The sun was shining and we could explore the Lofoten Islands in all its glory. Our destination today was the little fishing village of Nusfjord, on the island of Flagstadøy.
Already the drive through the valley to Nusfjord was breathtaking with this huge mountains formed by the power of a glacier which doesn’t exist anymore. The mirror like surface of the lake made it even more fascinating, duplicating the mountain range.
During the heydays 1500 fishermen lived here and the fjord was full of boats, fish and people. Many of the old buildings related to the fishing industry have been renovated and taken care of, and today the fish oil factory, old smokery, blacksmith, boathouses and many other buildings are an open air museum/hotel complex.
This old shop exists since 1907 and the interior is as it was from the beginning. It also has a cafe/bistro, where we relaxed with fresh crispy waffles.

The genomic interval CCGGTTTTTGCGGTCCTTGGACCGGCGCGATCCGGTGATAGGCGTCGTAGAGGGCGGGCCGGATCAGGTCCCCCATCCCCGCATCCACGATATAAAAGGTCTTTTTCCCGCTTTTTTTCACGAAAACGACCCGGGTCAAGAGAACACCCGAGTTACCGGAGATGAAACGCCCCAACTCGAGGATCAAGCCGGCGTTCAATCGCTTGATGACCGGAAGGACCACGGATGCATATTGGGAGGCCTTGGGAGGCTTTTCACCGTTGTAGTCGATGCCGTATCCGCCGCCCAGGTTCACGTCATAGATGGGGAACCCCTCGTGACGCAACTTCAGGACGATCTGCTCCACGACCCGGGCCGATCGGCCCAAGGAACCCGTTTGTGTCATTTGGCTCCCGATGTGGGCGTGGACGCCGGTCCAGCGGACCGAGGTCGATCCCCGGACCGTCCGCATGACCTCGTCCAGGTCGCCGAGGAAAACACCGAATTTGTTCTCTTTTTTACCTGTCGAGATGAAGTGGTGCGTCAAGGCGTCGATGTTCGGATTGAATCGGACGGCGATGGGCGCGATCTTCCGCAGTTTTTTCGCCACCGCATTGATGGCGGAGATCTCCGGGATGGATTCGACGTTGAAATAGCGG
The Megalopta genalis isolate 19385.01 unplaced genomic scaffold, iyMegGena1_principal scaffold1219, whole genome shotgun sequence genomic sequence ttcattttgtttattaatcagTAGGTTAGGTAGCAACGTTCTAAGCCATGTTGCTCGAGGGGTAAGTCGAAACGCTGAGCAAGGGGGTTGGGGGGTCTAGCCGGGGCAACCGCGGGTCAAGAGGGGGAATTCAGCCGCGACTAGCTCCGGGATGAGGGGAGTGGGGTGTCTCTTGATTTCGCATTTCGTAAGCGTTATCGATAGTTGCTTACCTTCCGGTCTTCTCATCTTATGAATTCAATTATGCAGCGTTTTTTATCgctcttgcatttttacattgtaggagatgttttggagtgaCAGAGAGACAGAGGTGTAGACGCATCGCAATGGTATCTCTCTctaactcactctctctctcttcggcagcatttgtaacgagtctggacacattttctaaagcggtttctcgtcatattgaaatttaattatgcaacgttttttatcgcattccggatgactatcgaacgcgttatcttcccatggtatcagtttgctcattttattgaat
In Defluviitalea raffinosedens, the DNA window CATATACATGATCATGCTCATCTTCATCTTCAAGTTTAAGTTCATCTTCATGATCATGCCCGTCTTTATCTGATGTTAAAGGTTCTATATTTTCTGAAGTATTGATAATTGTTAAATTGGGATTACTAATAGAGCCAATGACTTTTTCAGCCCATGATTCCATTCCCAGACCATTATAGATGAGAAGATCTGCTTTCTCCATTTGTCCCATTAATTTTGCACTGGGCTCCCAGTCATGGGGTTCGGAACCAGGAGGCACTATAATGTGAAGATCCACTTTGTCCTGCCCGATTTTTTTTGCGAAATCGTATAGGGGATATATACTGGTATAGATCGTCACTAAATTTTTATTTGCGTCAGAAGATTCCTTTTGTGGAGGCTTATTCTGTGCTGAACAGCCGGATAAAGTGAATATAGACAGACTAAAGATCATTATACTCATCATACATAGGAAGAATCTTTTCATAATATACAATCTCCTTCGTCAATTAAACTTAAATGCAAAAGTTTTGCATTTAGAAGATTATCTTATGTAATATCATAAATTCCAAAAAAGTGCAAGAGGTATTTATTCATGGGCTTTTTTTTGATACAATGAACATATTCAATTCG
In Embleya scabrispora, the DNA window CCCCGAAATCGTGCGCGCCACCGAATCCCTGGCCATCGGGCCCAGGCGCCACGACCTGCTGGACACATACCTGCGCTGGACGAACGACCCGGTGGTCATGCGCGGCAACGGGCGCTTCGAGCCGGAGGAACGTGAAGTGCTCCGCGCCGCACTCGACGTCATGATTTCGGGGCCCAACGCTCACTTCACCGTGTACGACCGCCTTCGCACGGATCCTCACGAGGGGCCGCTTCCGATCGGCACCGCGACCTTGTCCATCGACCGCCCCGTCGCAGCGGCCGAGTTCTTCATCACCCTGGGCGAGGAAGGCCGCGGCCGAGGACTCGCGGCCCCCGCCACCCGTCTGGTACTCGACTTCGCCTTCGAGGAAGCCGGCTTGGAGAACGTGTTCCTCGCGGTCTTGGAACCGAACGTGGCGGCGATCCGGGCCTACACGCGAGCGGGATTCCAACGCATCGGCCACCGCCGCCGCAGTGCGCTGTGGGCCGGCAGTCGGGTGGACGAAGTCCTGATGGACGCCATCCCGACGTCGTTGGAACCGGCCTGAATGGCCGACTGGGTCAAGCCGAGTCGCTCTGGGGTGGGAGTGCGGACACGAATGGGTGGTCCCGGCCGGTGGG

The red, wooden church of Flagstad was built in 1780. An older church was first mentioned in 1430, and for sure built even earlier. It was destroyed by a storm during the 1700s. The present church was built of timber from Russia. A hurricane blew the church tower off in 1874. The tower was then temporarily set up next to the church. During renovations in 1938, the tower was put back in place on top of the church.
At night the sky started to sparkle and the green lights of the aurora borealis moved over the sky and the sea in front of us. A show we will never forget.
The following day wasn’t that sunny any more but in the end we had a great experience on the way to Å, the village with the shortest name possible. More on our next post!